tag


tag
tag1
tagger, n.taglike, adj.
/tag/, n., v., tagged, tagging.
n.
1. a piece or strip of strong paper, plastic, metal, leather, etc., for attaching by one end to something as a mark or label: The price is on the tag.
2. any small hanging or loosely attached part or piece; tatter.
3. a loop of material sewn on a garment so that it can be hung up.
4. a metal or plastic tip at the end of a shoelace, cord, or the like.
5. a license plate for a motor vehicle.
6. Angling. a small piece of tinsel or the like tied to the shank of a hook at the body of an artificial fly.
7. the tail end or concluding part, as of a proceeding.
8. the last words of a speech, scene, act, etc., as in a play; a curtain line.
9. Computers. sentinel (def. 3).
10. an addition to a speech or writing, as the moral of a fable.
11. a quotation added for special effect.
12. a descriptive word or phrase applied to a person, group, organization, etc., as a label or means of identification; epithet.
13. a trite phrase or saying; cliché.
14. Slang. a person's name, nickname, initials, monogram, or symbol.
15. See tag question (def. 1).
16. a traffic ticket.
17. a curlicue in writing.
18. a lock of hair.
19. a matted lock of wool on a sheep.
20. Fox Hunting. the white tip of the tail of a fox.
21. Obs. the rabble.
v.t.
22. to furnish with a tag or tags; attach a tag to.
23. to append as a tag, addition, or afterthought to something else.
24. to attach or give an epithet to; label.
25. to accuse of a violation, esp. of a traffic law; give a traffic ticket to: He was tagged for speeding. The police officer tagged the cars for overtime parking.
26. to hold answerable or accountable for something; attach blame to: The pitcher was tagged with the loss of the game.
27. to set a price on; fix the cost of: The dealer tagged the boat at $500 less than the suggested retail price.
28. to write graffiti on.
29. Informal. to follow closely: I tagged him to an old house on the outskirts of town.
30. to remove the tags of wool from (a sheep).
v.i.
31. to follow closely; go along or about as a follower: to tag after someone; to tag along behind someone.
32. to write graffiti.
[1375-1425; late ME tagge (n.); c. MLG, Norw tagge, Sw tagg pointed protruding part; akin to TACK1]
tag2
/tag/, n., v., tagged, tagging.
n.
1. a children's game in which one player chases the others in an effort to touch one of them, who then takes the role of pursuer.
2. Baseball. an act or instance of tagging a base runner.
v.t.
3. to touch in or as if in the game of tag.
4. Baseball.
a. to touch (a base runner) with the ball held in the hand or glove.
b. to hit (a pitched ball) solidly.
c. to make a number of hits or runs as specified in batting against (a pitcher): They tagged him for two hits in the first and three hits and two runs in the third.
5. Boxing. to strike (an opponent) with a powerful blow.
6. tag up, Baseball. (of a base runner) to touch the base occupied before attempting to advance a base, after the catch of a fly ball: He tagged up and scored from third on a long fly to center.
[1730-40; perh. special use of TAG1]

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game
also called  touch , or  tig 

       children's game in which, in its simplest form, the player who is “it” chases the other players, trying to touch one of them, thereby making that person “it.” The game is known by many names, such as leapsa in Romania and kynigito in parts of modern Greece. In some variants the children pretend that the touch carries some form of contagion—e.g., plague (Italy), leprosy (Madagascar), fleas (Spain), or “lurgy fever” (Great Britain). In others, a method of achieving immunity from touch is prescribed, as by touching wood, iron, or a specified colour or assuming a particular position (e.g., squatting). Often limitations or handicaps are imposed on the chaser: the child may be required to clasp hands and imitate a horned animal (stag, bull, or goat) or squat and hop like a frog while the others caper freely around him. In some games the chaser throws a ball at the intended victim. As a game progresses, the original chaser may enlist those touched to help catch the others; sometimes the captives link hands to form a chain, with the players on either end making the capture.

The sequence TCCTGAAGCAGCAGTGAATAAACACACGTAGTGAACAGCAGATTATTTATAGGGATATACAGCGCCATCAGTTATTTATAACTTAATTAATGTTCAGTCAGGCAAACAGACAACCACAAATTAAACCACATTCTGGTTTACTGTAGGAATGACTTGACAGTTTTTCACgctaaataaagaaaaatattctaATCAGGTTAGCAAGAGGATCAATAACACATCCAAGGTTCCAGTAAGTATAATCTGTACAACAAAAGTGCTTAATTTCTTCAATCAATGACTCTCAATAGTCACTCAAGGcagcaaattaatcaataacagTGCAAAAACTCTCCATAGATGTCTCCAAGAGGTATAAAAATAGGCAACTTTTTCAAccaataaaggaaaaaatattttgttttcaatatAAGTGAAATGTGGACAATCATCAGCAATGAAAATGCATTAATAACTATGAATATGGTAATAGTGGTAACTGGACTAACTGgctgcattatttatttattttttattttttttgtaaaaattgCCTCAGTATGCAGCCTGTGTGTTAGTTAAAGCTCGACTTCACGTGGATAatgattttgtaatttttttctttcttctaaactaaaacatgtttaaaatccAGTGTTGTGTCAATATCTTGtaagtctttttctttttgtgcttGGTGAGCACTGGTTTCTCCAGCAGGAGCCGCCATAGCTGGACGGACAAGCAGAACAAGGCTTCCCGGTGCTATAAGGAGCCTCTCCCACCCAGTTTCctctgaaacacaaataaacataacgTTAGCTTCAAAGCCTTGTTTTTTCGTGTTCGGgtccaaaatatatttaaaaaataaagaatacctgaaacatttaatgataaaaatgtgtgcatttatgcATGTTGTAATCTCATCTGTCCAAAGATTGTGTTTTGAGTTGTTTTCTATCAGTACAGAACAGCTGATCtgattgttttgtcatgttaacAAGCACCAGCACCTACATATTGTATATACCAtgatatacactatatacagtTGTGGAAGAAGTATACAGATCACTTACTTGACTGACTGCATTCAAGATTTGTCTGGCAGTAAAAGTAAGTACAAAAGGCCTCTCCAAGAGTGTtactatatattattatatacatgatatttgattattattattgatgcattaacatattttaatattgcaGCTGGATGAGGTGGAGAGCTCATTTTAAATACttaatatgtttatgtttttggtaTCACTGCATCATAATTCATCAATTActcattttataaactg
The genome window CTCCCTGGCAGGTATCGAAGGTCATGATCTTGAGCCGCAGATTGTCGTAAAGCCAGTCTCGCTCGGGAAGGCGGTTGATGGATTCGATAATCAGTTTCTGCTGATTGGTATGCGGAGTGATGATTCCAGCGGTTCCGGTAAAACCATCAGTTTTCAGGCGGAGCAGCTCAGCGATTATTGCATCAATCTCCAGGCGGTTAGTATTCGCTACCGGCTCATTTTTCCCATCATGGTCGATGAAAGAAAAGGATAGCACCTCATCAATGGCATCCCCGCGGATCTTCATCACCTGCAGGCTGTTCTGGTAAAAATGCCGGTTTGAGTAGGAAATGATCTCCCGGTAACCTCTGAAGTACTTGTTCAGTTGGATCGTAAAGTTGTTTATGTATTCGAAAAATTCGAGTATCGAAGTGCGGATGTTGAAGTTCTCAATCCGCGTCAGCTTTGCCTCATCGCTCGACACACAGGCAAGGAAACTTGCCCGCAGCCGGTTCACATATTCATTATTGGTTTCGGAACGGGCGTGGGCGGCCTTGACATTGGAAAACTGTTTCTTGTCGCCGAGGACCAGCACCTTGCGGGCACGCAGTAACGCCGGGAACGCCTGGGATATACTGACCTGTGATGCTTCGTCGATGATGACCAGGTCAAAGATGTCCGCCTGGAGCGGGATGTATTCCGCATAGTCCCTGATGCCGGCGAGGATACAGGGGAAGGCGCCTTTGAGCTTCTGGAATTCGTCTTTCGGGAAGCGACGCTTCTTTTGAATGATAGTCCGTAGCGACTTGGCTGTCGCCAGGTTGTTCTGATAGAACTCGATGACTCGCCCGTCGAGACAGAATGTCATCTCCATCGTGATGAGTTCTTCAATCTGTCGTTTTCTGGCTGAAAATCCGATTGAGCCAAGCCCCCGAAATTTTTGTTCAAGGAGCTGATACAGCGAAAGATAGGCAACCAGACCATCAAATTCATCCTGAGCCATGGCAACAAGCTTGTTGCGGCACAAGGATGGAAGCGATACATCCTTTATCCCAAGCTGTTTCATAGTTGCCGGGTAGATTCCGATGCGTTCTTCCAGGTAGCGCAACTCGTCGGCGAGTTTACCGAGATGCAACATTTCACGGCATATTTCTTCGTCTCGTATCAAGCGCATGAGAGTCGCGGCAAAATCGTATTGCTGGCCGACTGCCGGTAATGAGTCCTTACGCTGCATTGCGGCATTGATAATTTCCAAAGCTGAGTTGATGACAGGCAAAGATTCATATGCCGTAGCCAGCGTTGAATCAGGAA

Suspense is an important element of certain elaborations of the game: in ostrakinda, described by the 2nd-century Greek writer Julius Pollux, two teams stood on either side of a line. A shell was spun or tossed in the air, and one team chased the other according to which side of the shell turned up. In another form, the chaser turns his back and walks slowly away, while the others follow at a short distance and chant a rhyme or ask a question (“What's the time, Mr. Bear?”). The chaser then turns suddenly, sometimes shouting a certain word or phrase (“Dinnertime!”), and pursues them.

      In still another version, players must run from one safety zone to another across a central area where the chaser waits for them (this game is known as black peter in central Europe, wall-to-wall in Great Britain, and pom-pom-pullaway in the United States). In addition, there are also freeze tag and group tag. With freeze tag, the tagged person cannot move until someone from his team “unfreezes” him with a touch. In group tag the child touching a safe area (often known as home base) can hold onto another child, that child in turn does the same, and a human chain of safety is created with children who cannot be tagged.

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Universalium. 2010.

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